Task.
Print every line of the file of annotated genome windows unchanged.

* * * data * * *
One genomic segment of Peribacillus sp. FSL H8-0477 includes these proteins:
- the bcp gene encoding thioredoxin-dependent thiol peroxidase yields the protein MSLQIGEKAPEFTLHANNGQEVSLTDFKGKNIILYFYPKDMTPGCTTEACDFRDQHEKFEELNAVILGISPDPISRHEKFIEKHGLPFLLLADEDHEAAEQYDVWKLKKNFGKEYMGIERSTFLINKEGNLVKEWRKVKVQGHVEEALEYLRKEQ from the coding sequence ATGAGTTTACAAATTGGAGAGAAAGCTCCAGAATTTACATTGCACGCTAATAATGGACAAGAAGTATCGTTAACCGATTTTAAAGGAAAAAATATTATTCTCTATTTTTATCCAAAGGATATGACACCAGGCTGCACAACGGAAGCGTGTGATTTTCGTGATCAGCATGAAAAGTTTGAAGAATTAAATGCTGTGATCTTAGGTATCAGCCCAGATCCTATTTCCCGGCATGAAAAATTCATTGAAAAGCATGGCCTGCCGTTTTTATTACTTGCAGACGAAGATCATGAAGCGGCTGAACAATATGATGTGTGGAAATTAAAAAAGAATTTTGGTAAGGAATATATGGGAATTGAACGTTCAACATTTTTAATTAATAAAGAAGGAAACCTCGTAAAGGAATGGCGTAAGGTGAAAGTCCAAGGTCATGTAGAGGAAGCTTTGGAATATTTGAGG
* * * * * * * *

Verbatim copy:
One genomic segment of Peribacillus sp. FSL H8-0477 includes these proteins:
- the bcp gene encoding thioredoxin-dependent thiol peroxidase yields the protein MSLQIGEKAPEFTLHANNGQEVSLTDFKGKNIILYFYPKDMTPGCTTEACDFRDQHEKFEELNAVILGISPDPISRHEKFIEKHGLPFLLLADEDHEAAEQYDVWKLKKNFGKEYMGIERSTFLINKEGNLVKEWRKVKVQGHVEEALEYLRKEQ from the coding sequence ATGAGTTTACAAATTGGAGAGAAAGCTCCAGAATTTACATTGCACGCTAATAATGGACAAGAAGTATCGTTAACCGATTTTAAAGGAAAAAATATTATTCTCTATTTTTATCCAAAGGATATGACACCAGGCTGCACAACGGAAGCGTGTGATTTTCGTGATCAGCATGAAAAGTTTGAAGAATTAAATGCTGTGATCTTAGGTATCAGCCCAGATCCTATTTCCCGGCATGAAAAATTCATTGAAAAGCATGGCCTGCCGTTTTTATTACTTGCAGACGAAGATCATGAAGCGGCTGAACAATATGATGTGTGGAAATTAAAAAAGAATTTTGGTAAGGAATATATGGGAATTGAACGTTCAACATTTTTAATTAATAAAGAAGGAAACCTCGTAAAGGAATGGCGTAAGGTGAAAGTCCAAGGTCATGTAGAGGAAGCTTTGGAATATTTGAGG